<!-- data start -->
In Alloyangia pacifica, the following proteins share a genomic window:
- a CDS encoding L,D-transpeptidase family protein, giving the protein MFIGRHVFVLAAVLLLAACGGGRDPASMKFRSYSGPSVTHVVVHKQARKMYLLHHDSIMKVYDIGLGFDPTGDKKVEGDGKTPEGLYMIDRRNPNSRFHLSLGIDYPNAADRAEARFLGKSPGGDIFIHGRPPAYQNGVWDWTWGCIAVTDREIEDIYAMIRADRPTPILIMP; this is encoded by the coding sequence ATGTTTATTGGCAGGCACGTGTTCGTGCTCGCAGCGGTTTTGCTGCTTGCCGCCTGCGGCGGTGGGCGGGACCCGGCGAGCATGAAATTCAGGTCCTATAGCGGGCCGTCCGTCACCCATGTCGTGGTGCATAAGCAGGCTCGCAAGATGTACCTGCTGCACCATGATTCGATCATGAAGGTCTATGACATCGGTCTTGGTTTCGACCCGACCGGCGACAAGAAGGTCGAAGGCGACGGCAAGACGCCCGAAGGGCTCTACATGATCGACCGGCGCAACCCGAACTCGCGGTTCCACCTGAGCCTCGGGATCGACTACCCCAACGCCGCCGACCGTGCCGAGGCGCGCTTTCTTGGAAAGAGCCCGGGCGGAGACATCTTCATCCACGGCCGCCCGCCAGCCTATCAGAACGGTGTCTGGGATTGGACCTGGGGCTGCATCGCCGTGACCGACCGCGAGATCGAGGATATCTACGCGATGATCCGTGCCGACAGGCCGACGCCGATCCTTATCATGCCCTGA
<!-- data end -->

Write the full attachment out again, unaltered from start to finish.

In Alloyangia pacifica, the following proteins share a genomic window:
- a CDS encoding L,D-transpeptidase family protein, giving the protein MFIGRHVFVLAAVLLLAACGGGRDPASMKFRSYSGPSVTHVVVHKQARKMYLLHHDSIMKVYDIGLGFDPTGDKKVEGDGKTPEGLYMIDRRNPNSRFHLSLGIDYPNAADRAEARFLGKSPGGDIFIHGRPPAYQNGVWDWTWGCIAVTDREIEDIYAMIRADRPTPILIMP; this is encoded by the coding sequence ATGTTTATTGGCAGGCACGTGTTCGTGCTCGCAGCGGTTTTGCTGCTTGCCGCCTGCGGCGGTGGGCGGGACCCGGCGAGCATGAAATTCAGGTCCTATAGCGGGCCGTCCGTCACCCATGTCGTGGTGCATAAGCAGGCTCGCAAGATGTACCTGCTGCACCATGATTCGATCATGAAGGTCTATGACATCGGTCTTGGTTTCGACCCGACCGGCGACAAGAAGGTCGAAGGCGACGGCAAGACGCCCGAAGGGCTCTACATGATCGACCGGCGCAACCCGAACTCGCGGTTCCACCTGAGCCTCGGGATCGACTACCCCAACGCCGCCGACCGTGCCGAGGCGCGCTTTCTTGGAAAGAGCCCGGGCGGAGACATCTTCATCCACGGCCGCCCGCCAGCCTATCAGAACGGTGTCTGGGATTGGACCTGGGGCTGCATCGCCGTGACCGACCGCGAGATCGAGGATATCTACGCGATGATCCGTGCCGACAGGCCGACGCCGATCCTTATCATGCCCTGA